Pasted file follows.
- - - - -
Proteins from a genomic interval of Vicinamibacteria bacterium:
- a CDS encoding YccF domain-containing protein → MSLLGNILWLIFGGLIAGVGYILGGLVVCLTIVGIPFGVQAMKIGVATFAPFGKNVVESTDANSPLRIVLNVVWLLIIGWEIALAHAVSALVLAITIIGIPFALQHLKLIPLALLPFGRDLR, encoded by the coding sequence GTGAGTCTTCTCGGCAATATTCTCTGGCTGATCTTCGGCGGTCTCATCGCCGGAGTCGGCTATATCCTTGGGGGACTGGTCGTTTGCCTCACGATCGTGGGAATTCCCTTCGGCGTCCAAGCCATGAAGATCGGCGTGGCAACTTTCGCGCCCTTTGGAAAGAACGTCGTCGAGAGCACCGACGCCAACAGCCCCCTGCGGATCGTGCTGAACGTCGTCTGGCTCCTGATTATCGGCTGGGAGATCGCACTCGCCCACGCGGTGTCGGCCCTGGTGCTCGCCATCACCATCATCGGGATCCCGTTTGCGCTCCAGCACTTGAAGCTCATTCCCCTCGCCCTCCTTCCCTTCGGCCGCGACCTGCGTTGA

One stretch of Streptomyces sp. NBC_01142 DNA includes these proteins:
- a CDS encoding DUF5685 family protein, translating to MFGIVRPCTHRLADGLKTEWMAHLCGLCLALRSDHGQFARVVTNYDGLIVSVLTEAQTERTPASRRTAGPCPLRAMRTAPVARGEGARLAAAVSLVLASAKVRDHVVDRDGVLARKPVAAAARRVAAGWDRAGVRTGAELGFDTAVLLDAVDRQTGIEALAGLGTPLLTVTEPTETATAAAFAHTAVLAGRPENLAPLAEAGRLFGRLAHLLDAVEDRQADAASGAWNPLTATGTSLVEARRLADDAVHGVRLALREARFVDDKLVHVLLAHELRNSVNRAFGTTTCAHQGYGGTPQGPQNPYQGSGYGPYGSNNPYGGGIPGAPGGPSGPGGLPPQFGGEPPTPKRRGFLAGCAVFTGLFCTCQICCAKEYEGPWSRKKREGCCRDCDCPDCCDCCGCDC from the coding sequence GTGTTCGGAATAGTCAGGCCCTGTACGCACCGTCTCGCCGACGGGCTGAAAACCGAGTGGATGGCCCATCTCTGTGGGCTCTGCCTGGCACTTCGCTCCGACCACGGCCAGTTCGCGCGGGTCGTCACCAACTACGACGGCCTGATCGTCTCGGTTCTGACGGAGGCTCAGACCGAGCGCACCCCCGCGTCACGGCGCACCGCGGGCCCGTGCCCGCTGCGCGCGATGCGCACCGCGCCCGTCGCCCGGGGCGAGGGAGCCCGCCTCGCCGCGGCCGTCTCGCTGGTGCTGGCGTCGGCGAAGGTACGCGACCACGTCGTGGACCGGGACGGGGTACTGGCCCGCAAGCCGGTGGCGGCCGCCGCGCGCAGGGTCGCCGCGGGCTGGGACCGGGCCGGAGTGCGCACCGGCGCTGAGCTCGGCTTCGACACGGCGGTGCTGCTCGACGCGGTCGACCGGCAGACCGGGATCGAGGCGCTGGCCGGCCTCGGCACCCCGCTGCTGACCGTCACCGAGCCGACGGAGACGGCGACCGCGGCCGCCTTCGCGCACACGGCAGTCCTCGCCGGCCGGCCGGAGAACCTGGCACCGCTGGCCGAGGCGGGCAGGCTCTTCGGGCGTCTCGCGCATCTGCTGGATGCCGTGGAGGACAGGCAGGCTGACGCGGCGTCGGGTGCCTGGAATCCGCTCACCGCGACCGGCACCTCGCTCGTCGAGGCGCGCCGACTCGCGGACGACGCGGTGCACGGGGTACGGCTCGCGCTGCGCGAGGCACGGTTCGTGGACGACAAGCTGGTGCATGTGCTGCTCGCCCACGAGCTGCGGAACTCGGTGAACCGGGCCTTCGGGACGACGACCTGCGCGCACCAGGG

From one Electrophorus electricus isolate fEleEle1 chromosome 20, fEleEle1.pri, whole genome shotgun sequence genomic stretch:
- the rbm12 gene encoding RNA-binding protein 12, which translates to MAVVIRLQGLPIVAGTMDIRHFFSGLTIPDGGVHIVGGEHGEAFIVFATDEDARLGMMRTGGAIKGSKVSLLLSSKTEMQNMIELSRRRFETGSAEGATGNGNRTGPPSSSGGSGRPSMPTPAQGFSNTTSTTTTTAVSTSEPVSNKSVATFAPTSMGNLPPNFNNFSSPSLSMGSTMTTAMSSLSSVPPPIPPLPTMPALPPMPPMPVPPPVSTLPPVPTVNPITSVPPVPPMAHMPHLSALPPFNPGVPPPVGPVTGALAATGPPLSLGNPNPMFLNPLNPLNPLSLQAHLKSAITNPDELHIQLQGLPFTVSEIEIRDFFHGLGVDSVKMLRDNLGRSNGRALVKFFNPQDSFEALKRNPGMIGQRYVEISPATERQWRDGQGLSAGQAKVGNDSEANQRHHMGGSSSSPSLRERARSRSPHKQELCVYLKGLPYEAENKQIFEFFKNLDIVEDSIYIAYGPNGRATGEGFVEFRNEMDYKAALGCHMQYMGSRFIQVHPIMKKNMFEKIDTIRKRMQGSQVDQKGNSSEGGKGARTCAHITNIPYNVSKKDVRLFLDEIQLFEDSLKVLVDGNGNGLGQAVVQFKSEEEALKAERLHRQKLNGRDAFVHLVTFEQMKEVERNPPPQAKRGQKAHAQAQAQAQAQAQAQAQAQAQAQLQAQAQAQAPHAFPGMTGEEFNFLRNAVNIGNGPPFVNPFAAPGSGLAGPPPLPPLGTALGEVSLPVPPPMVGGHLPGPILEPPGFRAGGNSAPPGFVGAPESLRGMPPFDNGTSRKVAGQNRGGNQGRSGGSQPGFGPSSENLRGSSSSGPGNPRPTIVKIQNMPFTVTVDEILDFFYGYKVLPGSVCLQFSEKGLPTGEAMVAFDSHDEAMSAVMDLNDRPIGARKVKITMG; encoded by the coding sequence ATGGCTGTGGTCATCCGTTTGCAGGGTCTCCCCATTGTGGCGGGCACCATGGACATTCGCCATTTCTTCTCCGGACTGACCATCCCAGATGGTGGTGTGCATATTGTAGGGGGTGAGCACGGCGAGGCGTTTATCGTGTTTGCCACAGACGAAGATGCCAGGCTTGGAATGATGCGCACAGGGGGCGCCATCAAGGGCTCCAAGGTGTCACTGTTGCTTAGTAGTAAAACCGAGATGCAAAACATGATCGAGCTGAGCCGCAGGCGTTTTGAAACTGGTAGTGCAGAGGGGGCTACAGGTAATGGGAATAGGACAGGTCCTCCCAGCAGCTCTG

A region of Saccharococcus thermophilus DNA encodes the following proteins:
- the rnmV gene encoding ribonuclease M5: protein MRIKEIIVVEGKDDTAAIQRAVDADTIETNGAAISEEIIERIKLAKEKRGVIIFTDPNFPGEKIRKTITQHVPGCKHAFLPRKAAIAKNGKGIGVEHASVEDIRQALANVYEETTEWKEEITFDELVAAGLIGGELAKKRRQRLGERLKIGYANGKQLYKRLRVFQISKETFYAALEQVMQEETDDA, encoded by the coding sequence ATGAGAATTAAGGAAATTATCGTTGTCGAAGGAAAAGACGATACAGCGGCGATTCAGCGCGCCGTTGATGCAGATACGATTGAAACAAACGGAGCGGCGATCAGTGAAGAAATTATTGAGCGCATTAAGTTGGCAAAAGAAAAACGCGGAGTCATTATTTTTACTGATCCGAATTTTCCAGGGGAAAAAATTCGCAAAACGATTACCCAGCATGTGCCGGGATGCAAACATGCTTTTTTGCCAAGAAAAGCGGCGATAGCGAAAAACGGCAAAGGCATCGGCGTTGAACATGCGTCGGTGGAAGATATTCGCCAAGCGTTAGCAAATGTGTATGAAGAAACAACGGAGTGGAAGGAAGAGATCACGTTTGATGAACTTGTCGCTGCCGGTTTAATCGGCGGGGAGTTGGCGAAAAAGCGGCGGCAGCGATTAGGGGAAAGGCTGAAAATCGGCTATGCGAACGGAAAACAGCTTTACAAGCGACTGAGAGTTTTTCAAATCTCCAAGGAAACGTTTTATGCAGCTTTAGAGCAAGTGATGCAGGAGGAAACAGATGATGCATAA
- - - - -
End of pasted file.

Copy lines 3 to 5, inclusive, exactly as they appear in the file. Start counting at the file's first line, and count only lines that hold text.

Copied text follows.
One stretch of Streptomyces sp. NBC_01142 DNA includes these proteins:
- a CDS encoding DUF5685 family protein, translating to MFGIVRPCTHRLADGLKTEWMAHLCGLCLALRSDHGQFARVVTNYDGLIVSVLTEAQTERTPASRRTAGPCPLRAMRTAPVARGEGARLAAAVSLVLASAKVRDHVVDRDGVLARKPVAAAARRVAAGWDRAGVRTGAELGFDTAVLLDAVDRQTGIEALAGLGTPLLTVTEPTETATAAAFAHTAVLAGRPENLAPLAEAGRLFGRLAHLLDAVEDRQADAASGAWNPLTATGTSLVEARRLADDAVHGVRLALREARFVDDKLVHVLLAHELRNSVNRAFGTTTCAHQGYGGTPQGPQNPYQGSGYGPYGSNNPYGGGIPGAPGGPSGPGGLPPQFGGEPPTPKRRGFLAGCAVFTGLFCTCQICCAKEYEGPWSRKKREGCCRDCDCPDCCDCCGCDC from the coding sequence GTGTTCGGAATAGTCAGGCCCTGTACGCACCGTCTCGCCGACGGGCTGAAAACCGAGTGGATGGCCCATCTCTGTGGGCTCTGCCTGGCACTTCGCTCCGACCACGGCCAGTTCGCGCGGGTCGTCACCAACTACGACGGCCTGATCGTCTCGGTTCTGACGGAGGCTCAGACCGAGCGCACCCCCGCGTCACGGCGCACCGCGGGCCCGTGCCCGCTGCGCGCGATGCGCACCGCGCCCGTCGCCCGGGGCGAGGGAGCCCGCCTCGCCGCGGCCGTCTCGCTGGTGCTGGCGTCGGCGAAGGTACGCGACCACGTCGTGGACCGGGACGGGGTACTGGCCCGCAAGCCGGTGGCGGCCGCCGCGCGCAGGGTCGCCGCGGGCTGGGACCGGGCCGGAGTGCGCACCGGCGCTGAGCTCGGCTTCGACACGGCGGTGCTGCTCGACGCGGTCGACCGGCAGACCGGGATCGAGGCGCTGGCCGGCCTCGGCACCCCGCTGCTGACCGTCACCGAGCCGACGGAGACGGCGACCGCGGCCGCCTTCGCGCACACGGCAGTCCTCGCCGGCCGGCCGGAGAACCTGGCACCGCTGGCCGAGGCGGGCAGGCTCTTCGGGCGTCTCGCGCATCTGCTGGATGCCGTGGAGGACAGGCAGGCTGACGCGGCGTCGGGTGCCTGGAATCCGCTCACCGCGACCGGCACCTCGCTCGTCGAGGCGCGCCGACTCGCGGACGACGCGGTGCACGGGGTACGGCTCGCGCTGCGCGAGGCACGGTTCGTGGACGACAAGCTGGTGCATGTGCTGCTCGCCCACGAGCTGCGGAACTCGGTGAACCGGGCCTTCGGGACGACGACCTGCGCGCACCAGGG

From one Electrophorus electricus isolate fEleEle1 chromosome 20, fEleEle1.pri, whole genome shotgun sequence genomic stretch: